Women Wanting

Illustration by Holly Stapleton

I remember praying on the side of my childhood home where the apple trees grew, gnarled and disfigured as apple trees are. It was a Sabbath summer day and I was still dressed in my church dress. We could do very little on the sabbath; no friends, no screens, no trampolines. It was probably a fast Sunday, too, so no food either. Inevitably, with nothing else to do, I found myself praying with my whole body to a God I couldn’t see.

Wind whipped hair around my face and touched the outline of who I was. God embraced me, knew me in that wind. I felt God all around me in our fenced-in backyard. I asked God where She was, why did I feel so alone? Could God forgive my sexual sins? My lying? And then there She was; in the wind, holding me. Yes, She said.

Of course, She was a He back then, but I cannot bear to write that.

The plea for the ordination of women in my church was only eight years ago, but it feels like my entire life. I’d had the courage to ache for more female voices in scripture, for more authority from the wives of priesthood holders, and, like on that windy day of my adolescence, the courage to acknowledge my deep loneliness. But it was only eight years ago that other women gave me the idea that maybe my femaleness wasn’t the problem, that maybe I didn’t need to repent for my courage.

I read the Ordained Women’s website and was surprised with their loving and inclusive mission. They gave voice to so much of my aching; these were intelligent women who knew the scriptures, studied the history of the church, and were ready for movement and power. They were asking for more responsibility and more authority to help the kingdom of God and to further “reveal many great and wonderful things.” Women wanting. Why were these women being treated as miscreants when our scriptures were full of hero men wanting the same things?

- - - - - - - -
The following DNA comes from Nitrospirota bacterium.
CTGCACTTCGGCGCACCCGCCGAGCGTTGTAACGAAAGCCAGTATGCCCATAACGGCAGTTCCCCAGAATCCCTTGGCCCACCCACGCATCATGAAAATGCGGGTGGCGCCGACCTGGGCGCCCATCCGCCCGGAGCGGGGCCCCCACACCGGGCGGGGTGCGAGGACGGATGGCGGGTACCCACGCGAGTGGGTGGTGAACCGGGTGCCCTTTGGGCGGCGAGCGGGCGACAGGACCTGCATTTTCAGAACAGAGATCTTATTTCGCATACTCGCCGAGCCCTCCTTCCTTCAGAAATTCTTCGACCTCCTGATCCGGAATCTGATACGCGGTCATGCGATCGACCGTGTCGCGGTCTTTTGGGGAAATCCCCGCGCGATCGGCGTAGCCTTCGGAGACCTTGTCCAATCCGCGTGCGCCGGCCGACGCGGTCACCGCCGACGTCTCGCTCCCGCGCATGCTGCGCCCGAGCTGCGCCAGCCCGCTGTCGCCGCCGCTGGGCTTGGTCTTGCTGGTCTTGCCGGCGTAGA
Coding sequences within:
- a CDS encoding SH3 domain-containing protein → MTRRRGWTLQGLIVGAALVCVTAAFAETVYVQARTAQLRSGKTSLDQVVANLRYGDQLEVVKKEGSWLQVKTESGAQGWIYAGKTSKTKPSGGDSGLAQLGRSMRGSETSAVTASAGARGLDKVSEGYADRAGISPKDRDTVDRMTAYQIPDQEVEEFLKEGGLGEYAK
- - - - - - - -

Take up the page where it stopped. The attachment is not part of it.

There must be another book full of women hidden in the rocks of the mountains. These sisters, mothers, wives, and women existed, holding the stories, miracles, and visceral female experiences within them. Maybe they were ordained, too. Surely God preserved them. Surely God knew how vital their testimonies were as He did for the captains, kings, judges, and prophets. Surely women’s wantings are valid too. Please, God, I prayed, we’re ready for The Book of Women.

But that just led to years of sobbing in a dark closet alone, sometimes with God, but desperately alone, of studying, teaching, and trying to find a more full way to understand God. And now I’m tired. There is no The Book of Women. The Ordained Women were reprimanded or excommunicated. They left. I stayed.

I’m taking a break from the He God. I’ll cling to that God who held my young fasting, menstruating body in the wind years ago by the gnarled apple trees because, well, because She is the God within me.

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